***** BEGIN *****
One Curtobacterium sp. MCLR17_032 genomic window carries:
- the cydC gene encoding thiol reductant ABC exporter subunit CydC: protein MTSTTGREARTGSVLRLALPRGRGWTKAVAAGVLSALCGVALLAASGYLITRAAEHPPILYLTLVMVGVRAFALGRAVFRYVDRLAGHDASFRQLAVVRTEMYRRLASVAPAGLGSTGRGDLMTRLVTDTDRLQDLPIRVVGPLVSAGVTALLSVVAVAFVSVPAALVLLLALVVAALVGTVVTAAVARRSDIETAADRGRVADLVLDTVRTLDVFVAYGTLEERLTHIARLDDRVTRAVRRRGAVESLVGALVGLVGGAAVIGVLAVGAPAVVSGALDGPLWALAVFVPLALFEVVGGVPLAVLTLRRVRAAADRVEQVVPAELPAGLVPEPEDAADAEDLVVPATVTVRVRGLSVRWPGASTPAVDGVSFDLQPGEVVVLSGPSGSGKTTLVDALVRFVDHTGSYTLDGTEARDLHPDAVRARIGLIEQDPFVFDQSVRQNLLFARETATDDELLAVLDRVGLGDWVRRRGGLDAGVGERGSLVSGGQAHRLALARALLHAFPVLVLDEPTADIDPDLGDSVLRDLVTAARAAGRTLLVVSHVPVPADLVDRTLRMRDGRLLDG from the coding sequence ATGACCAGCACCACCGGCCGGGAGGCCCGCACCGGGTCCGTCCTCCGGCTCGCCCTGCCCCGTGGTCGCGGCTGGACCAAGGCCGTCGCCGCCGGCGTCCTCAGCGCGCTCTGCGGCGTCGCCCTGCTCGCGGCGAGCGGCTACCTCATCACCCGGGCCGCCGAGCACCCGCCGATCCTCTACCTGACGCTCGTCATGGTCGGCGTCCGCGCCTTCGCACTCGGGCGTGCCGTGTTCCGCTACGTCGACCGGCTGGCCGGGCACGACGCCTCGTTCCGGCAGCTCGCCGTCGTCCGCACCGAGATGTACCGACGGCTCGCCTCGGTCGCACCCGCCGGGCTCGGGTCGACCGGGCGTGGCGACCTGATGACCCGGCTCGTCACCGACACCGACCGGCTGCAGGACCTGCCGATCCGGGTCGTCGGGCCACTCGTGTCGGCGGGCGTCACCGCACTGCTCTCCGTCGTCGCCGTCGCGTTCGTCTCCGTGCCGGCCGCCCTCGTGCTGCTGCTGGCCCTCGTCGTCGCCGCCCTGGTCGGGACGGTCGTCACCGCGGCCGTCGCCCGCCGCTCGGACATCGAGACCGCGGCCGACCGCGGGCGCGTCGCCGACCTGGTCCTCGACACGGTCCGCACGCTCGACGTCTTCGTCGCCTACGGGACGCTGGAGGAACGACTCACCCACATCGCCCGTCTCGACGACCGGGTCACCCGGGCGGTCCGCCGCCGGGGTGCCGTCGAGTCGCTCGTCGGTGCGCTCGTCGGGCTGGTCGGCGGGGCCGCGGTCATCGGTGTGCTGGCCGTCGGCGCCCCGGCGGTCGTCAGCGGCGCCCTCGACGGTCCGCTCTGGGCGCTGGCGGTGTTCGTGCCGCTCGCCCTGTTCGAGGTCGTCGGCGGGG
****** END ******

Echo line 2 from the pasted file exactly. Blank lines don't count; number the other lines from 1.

- the cydC gene encoding thiol reductant ABC exporter subunit CydC: protein MTSTTGREARTGSVLRLALPRGRGWTKAVAAGVLSALCGVALLAASGYLITRAAEHPPILYLTLVMVGVRAFALGRAVFRYVDRLAGHDASFRQLAVVRTEMYRRLASVAPAGLGSTGRGDLMTRLVTDTDRLQDLPIRVVGPLVSAGVTALLSVVAVAFVSVPAALVLLLALVVAALVGTVVTAAVARRSDIETAADRGRVADLVLDTVRTLDVFVAYGTLEERLTHIARLDDRVTRAVRRRGAVESLVGALVGLVGGAAVIGVLAVGAPAVVSGALDGPLWALAVFVPLALFEVVGGVPLAVLTLRRVRAAADRVEQVVPAELPAGLVPEPEDAADAEDLVVPATVTVRVRGLSVRWPGASTPAVDGVSFDLQPGEVVVLSGPSGSGKTTLVDALVRFVDHTGSYTLDGTEARDLHPDAVRARIGLIEQDPFVFDQSVRQNLLFARETATDDELLAVLDRVGLGDWVRRRGGLDAGVGERGSLVSGGQAHRLALARALLHAFPVLVLDEPTADIDPDLGDSVLRDLVTAARAAGRTLLVVSHVPVPADLVDRTLRMRDGRLLDG from the coding sequence ATGACCAGCACCACCGGCCGGGAGGCCCGCACCGGGTCCGTCCTCCGGCTCGCCCTGCCCCGTGGTCGCGGCTGGACCAAGGCCGTCGCCGCCGGCGTCCTCAGCGCGCTCTGCGGCGTCGCCCTGCTCGCGGCGAGCGGCTACCTCATCACCCGGGCCGCCGAGCACCCGCCGATCCTCTACCTGACGCTCGTCATGGTCGGCGTCCGCGCCTTCGCACTCGGGCGTGCCGTGTTCCGCTACGTCGACCGGCTGGCCGGGCACGACGCCTCGTTCCGGCAGCTCGCCGTCGTCCGCACCGAGATGTACCGACGGCTCGCCTCGGTCGCACCCGCCGGGCTCGGGTCGACCGGGCGTGGCGACCTGATGACCCGGCTCGTCACCGACACCGACCGGCTGCAGGACCTGCCGATCCGGGTCGTCGGGCCACTCGTGTCGGCGGGCGTCACCGCACTGCTCTCCGTCGTCGCCGTCGCGTTCGTCTCCGTGCCGGCCGCCCTCGTGCTGCTGCTGGCCCTCGTCGTCGCCGCCCTGGTCGGGACGGTCGTCACCGCGGCCGTCGCCCGCCGCTCGGACATCGAGACCGCGGCCGACCGCGGGCGCGTCGCCGACCTGGTCCTCGACACGGTCCGCACGCTCGACGTCTTCGTCGCCTACGGGACGCTGGAGGAACGACTCACCCACATCGCCCGTCTCGACGACCGGGTCACCCGGGCGGTCCGCCGCCGGGGTGCCGTCGAGTCGCTCGTCGGTGCGCTCGTCGGGCTGGTCGGCGGGGCCGCGGTCATCGGTGTGCTGGCCGTCGGCGCCCCGGCGGTCGTCAGCGGCGCCCTCGACGGTCCGCTCTGGGCGCTGGCGGTGTTCGTGCCGCTCGCCCTGTTCGAGGTCGTCGGCGGGG